The Toronto Maple Leafs were so close to winning their first Stanley Cup Playoff series since 2004 that they could taste it. Toronto led the Boston Bruins 4-1 midway through the third period and 4-2 with less than 90 seconds remaining in regulation in Game 7 of their Eastern Conference Quarterfinal series -- only to see Boston score a pair of sixth-attacker goals to force overtime. Patrice Bergeron's goal 6:05 into overtime gave the Bruins a stunning 5-4 victory, making the Maple Leafs the first team in playoff history to lose a Game 7 after leading by three goals in the third period.
It was an agonizing finish to what had been the best season in Toronto in nearly a decade. Here are five reasons the Maple Leafs are going home for the summer:
1: (Not so) Home Sweet Home
The 19,000-plus fans who packed Air Canada Centre for Games 3 and 4 had high hopes after the Maple Leafs split the first two games in Boston. But the Bruins dominated in their 5-2 victory in Game 3 and rallied from an early 2-0 deficit to beat Toronto 4-3 in overtime, putting the Maple Leafs in a 3-1 hole in the series. Toronto won Game 5 in Boston and held off the Bruins 2-1 in Game 6, but Maple Leafs coach Randy Carlyle pointed to the first two losses at home as a turning point.
2. Problems in their zone
James Reimer turned in an excellent effort in his first trip to the postseason, but he faced far too many shots. Boston finished the series with 272 shots on goal, an average of 38 per game. Reimer finished with a save percentage of .923 but allowed 21 goals in the seven games because he saw so many shots. In two of Toronto's three victories, he had to make more than 40 saves, and the Maple Leafs allowed a pair of sixth-attacker goals in Games 7; the inability to clear the puck ultimately came back to bite them.
3. Inability to close out games
This goes along with having problems in their zone. The Maple Leafs blew a two-goal lead at home and lost Game 4 in overtime, then couldn't get to the finish line in Game 7 after taking a 4-1 lead in the third period. Successful teams find ways to turn leads into points; Toronto had trouble with blowing leads during the regular season and those problems continued in the playoffs. Maybe it was inexperience, but whatever the reason, Toronto had its chances to win the series and couldn't do it.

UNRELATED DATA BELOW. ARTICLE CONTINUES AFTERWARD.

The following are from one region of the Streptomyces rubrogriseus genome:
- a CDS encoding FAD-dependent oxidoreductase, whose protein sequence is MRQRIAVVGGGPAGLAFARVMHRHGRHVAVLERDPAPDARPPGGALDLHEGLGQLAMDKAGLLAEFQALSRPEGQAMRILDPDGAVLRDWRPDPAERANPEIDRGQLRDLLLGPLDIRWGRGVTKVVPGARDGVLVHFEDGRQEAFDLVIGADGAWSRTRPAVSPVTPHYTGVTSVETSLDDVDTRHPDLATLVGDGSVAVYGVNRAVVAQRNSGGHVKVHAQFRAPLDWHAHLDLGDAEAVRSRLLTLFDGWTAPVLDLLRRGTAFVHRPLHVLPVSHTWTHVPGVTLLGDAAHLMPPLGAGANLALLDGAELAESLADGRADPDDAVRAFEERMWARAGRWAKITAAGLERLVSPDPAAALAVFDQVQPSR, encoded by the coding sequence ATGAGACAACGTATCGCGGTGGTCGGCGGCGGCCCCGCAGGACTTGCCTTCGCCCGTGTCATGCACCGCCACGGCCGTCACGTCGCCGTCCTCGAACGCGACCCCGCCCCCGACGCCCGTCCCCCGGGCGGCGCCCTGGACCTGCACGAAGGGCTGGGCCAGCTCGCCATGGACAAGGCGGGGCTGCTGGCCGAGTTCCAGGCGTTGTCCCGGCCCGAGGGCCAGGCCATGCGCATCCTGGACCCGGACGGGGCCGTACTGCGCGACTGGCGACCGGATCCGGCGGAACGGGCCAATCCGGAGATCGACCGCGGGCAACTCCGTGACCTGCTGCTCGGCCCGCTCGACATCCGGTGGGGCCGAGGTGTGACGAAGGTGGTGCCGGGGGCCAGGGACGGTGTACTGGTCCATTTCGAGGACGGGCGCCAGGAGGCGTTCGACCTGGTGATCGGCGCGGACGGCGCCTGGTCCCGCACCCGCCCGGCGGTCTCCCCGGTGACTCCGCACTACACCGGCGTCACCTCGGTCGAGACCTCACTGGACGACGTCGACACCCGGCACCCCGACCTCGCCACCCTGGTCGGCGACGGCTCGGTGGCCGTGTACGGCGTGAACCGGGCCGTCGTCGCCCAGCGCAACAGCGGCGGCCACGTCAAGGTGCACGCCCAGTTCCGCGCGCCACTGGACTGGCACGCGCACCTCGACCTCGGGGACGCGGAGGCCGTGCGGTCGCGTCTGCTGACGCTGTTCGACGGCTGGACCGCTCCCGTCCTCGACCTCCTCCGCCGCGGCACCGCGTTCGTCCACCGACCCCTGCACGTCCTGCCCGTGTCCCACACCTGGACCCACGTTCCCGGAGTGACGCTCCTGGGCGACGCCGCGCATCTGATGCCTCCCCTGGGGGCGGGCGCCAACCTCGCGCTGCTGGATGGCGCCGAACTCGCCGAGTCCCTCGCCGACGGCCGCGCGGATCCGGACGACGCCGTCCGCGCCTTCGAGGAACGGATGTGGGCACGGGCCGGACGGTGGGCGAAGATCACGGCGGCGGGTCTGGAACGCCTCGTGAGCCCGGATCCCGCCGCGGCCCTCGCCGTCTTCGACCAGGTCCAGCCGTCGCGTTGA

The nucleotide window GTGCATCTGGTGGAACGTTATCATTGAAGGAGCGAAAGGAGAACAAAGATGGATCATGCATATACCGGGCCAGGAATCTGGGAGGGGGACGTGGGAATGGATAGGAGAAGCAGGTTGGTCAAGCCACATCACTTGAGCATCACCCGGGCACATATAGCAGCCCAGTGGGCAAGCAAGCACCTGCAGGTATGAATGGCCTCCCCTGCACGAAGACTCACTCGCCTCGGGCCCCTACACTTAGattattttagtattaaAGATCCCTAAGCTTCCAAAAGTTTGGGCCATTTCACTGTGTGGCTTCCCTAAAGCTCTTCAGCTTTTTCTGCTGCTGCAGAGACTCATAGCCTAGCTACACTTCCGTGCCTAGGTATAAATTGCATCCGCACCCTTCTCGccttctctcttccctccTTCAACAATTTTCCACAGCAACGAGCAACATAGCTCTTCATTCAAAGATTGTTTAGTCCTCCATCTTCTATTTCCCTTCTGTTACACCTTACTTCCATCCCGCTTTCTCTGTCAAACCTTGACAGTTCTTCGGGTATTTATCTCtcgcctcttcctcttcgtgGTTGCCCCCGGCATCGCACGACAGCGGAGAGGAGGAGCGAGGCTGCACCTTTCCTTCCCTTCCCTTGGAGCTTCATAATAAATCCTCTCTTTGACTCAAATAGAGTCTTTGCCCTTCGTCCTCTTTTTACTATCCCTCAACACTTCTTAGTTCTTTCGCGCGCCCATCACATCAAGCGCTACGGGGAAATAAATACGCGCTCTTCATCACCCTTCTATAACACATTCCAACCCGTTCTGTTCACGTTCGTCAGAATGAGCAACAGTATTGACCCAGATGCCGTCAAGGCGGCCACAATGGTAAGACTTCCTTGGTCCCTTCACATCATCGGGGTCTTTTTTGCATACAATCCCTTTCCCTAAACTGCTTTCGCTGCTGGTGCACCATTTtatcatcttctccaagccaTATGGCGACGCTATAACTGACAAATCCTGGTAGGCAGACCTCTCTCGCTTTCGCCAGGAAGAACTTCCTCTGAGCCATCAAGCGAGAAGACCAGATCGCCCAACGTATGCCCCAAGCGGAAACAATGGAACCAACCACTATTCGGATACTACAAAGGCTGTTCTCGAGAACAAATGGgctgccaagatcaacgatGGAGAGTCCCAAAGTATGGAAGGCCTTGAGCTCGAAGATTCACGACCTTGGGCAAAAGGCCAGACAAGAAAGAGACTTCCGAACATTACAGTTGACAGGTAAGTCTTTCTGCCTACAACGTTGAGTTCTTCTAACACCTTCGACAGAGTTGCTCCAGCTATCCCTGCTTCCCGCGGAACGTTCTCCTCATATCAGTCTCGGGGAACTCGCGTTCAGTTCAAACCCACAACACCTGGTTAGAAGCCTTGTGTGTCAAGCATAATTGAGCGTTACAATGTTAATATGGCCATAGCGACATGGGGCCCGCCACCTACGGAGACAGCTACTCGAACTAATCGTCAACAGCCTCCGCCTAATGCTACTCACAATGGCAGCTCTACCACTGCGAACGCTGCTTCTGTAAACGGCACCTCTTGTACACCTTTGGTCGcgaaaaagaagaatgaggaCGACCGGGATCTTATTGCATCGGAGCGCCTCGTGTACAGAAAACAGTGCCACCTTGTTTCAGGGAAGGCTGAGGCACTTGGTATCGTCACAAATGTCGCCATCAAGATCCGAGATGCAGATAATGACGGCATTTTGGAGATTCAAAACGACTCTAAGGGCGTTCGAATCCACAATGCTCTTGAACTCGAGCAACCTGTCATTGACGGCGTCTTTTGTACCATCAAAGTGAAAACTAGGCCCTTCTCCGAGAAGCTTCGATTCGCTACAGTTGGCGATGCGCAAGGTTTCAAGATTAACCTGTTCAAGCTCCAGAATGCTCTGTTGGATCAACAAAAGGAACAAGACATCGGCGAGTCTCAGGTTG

4. Top-pair struggles on D
It was a tough series for Toronto's top defensive pairing of Dion Phaneuf and Carl Gunnarsson. They were on the ice for both of the sixth-attacker goals by the Bruins that sent Game 7 into overtime, and a mistimed pinch by Phaneuf in Game 4 led to the overtime goal by Boston's David Krejci. For the series, Phaneuf had a goal, two assists and was minus-6; Gunnarsson had two assists and was minus-7.
5. Bottom six bottoms out
Toronto's big guns were able to generate offense -- Phil Kessel scored four goals and James van Riemsdyk was tops with seven points. But the combination of Mikhail Grabovski and Nikolai Kulemin had a bad series at both ends of the ice. Grabovski had two assists and was minus-10 while averaging more than 19 minutes of ice time; he lost his check on Patrice Bergeron's overtime winner in Game 7. Kulemin had one assist and was minus-9 in more than 18 minutes per game.